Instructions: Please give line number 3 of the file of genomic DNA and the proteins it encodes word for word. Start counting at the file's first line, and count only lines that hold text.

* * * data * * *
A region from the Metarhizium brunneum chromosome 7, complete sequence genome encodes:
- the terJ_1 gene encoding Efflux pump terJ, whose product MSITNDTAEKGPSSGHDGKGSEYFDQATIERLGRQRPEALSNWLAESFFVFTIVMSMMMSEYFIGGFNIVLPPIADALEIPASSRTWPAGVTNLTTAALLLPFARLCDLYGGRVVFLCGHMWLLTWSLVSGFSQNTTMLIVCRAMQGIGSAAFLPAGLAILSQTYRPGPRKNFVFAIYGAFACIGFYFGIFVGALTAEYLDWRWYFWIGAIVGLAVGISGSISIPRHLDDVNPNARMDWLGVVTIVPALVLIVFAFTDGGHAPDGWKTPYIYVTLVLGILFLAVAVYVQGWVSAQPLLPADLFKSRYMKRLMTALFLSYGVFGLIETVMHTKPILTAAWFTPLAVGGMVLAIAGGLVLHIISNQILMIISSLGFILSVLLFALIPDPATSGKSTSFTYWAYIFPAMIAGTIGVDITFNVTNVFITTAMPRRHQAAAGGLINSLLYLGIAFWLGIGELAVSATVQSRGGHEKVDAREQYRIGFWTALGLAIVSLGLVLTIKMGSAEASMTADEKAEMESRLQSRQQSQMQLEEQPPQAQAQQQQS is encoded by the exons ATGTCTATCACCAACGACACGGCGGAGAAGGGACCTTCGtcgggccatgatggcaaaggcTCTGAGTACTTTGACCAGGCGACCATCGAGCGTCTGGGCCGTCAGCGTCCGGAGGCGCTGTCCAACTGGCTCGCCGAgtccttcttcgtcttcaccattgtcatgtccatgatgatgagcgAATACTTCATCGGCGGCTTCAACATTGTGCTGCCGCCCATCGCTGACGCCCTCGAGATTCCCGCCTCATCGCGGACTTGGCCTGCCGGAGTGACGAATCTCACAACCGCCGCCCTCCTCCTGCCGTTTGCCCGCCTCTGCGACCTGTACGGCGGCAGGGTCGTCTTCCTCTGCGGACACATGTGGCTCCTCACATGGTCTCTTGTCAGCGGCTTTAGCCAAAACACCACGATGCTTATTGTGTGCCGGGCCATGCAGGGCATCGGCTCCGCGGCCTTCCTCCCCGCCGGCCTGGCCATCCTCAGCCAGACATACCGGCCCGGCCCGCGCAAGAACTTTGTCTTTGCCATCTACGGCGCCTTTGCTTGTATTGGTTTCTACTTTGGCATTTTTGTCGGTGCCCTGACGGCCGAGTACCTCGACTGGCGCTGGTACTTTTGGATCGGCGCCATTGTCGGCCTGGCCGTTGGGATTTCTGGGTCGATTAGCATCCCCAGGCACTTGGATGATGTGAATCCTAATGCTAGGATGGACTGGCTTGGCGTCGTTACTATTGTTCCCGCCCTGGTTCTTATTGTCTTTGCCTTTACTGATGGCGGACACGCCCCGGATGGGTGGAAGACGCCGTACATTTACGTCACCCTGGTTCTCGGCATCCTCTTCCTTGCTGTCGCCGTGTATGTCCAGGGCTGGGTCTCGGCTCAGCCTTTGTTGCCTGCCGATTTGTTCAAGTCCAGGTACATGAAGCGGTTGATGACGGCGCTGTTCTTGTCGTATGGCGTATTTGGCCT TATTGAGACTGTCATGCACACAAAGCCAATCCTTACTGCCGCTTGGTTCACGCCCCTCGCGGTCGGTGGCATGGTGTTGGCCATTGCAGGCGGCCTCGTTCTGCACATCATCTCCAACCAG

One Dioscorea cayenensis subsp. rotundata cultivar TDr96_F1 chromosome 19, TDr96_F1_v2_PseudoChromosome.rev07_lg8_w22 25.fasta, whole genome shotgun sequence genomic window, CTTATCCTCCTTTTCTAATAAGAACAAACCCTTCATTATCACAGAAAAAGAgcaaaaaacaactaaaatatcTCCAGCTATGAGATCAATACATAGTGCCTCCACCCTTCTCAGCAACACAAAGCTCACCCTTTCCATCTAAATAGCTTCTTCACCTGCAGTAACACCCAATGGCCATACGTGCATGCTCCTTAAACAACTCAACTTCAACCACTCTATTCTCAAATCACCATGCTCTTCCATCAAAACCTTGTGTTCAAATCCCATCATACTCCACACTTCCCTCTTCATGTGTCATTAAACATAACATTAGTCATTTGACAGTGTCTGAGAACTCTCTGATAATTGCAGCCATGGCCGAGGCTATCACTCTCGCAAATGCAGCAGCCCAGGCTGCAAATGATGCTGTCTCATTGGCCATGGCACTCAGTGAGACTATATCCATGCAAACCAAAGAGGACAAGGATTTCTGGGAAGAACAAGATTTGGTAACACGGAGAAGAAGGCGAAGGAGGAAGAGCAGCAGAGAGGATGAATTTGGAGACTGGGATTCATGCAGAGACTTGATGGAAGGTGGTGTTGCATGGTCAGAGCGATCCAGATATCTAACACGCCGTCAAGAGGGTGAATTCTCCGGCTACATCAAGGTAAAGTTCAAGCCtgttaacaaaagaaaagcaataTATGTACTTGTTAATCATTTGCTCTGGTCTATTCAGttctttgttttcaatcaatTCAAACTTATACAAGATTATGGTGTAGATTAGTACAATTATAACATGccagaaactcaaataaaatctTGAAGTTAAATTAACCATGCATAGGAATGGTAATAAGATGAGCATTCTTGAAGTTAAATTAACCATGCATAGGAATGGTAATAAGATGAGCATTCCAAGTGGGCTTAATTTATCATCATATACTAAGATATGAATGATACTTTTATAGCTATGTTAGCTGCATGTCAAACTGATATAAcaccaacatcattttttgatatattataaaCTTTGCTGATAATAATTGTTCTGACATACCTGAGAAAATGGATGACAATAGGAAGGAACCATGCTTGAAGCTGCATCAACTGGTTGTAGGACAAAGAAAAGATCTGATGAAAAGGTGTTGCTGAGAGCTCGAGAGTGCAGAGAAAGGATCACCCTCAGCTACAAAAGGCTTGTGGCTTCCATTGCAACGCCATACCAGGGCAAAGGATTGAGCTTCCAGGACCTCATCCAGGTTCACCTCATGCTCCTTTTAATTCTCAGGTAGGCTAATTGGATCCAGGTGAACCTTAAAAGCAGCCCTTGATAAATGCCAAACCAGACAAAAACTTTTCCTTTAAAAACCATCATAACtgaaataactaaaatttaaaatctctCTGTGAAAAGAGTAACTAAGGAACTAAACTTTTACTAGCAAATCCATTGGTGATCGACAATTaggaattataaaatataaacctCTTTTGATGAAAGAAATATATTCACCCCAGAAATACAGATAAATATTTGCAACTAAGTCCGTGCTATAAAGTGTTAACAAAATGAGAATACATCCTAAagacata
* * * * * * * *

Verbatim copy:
One Dioscorea cayenensis subsp. rotundata cultivar TDr96_F1 chromosome 19, TDr96_F1_v2_PseudoChromosome.rev07_lg8_w22 25.fasta, whole genome shotgun sequence genomic window, CTTATCCTCCTTTTCTAATAAGAACAAACCCTTCATTATCACAGAAAAAGAgcaaaaaacaactaaaatatcTCCAGCTATGAGATCAATACATAGTGCCTCCACCCTTCTCAGCAACACAAAGCTCACCCTTTCCATCTAAATAGCTTCTTCACCTGCAGTAACACCCAATGGCCATACGTGCATGCTCCTTAAACAACTCAACTTCAACCACTCTATTCTCAAATCACCATGCTCTTCCATCAAAACCTTGTGTTCAAATCCCATCATACTCCACACTTCCCTCTTCATGTGTCATTAAACATAACATTAGTCATTTGACAGTGTCTGAGAACTCTCTGATAATTGCAGCCATGGCCGAGGCTATCACTCTCGCAAATGCAGCAGCCCAGGCTGCAAATGATGCTGTCTCATTGGCCATGGCACTCAGTGAGACTATATCCATGCAAACCAAAGAGGACAAGGATTTCTGGGAAGAACAAGATTTGGTAACACGGAGAAGAAGGCGAAGGAGGAAGAGCAGCAGAGAGGATGAATTTGGAGACTGGGATTCATGCAGAGACTTGATGGAAGGTGGTGTTGCATGGTCAGAGCGATCCAGATATCTAACACGCCGTCAAGAGGGTGAATTCTCCGGCTACATCAAGGTAAAGTTCAAGCCtgttaacaaaagaaaagcaataTATGTACTTGTTAATCATTTGCTCTGGTCTATTCAGttctttgttttcaatcaatTCAAACTTATACAAGATTATGGTGTAGATTAGTACAATTATAACATGccagaaactcaaataaaatctTGAAGTTAAATTAACCATGCATAGGAATGGTAATAAGATGAGCATTCTTGAAGTTAAATTAACCATGCATAGGAATGGTAATAAGATGAGCATTCCAAGTGGGCTTAATTTATCATCATATACTAAGATATGAATGATACTTTTATAGCTATGTTAGCTGCATGTCAAACTGATATAAcaccaacatcattttttgatatattataaaCTTTGCTGATAATAATTGTTCTGACATACCTGAGAAAATGGATGACAATAGGAAGGAACCATGCTTGAAGCTGCATCAACTGGTTGTAGGACAAAGAAAAGATCTGATGAAAAGGTGTTGCTGAGAGCTCGAGAGTGCAGAGAAAGGATCACCCTCAGCTACAAAAGGCTTGTGGCTTCCATTGCAACGCCATACCAGGGCAAAGGATTGAGCTTCCAGGACCTCATCCAGGTTCACCTCATGCTCCTTTTAATTCTCAGGTAGGCTAATTGGATCCAGGTGAACCTTAAAAGCAGCCCTTGATAAATGCCAAACCAGACAAAAACTTTTCCTTTAAAAACCATCATAACtgaaataactaaaatttaaaatctctCTGTGAAAAGAGTAACTAAGGAACTAAACTTTTACTAGCAAATCCATTGGTGATCGACAATTaggaattataaaatataaacctCTTTTGATGAAAGAAATATATTCACCCCAGAAATACAGATAAATATTTGCAACTAAGTCCGTGCTATAAAGTGTTAACAAAATGAGAATACATCCTAAagacata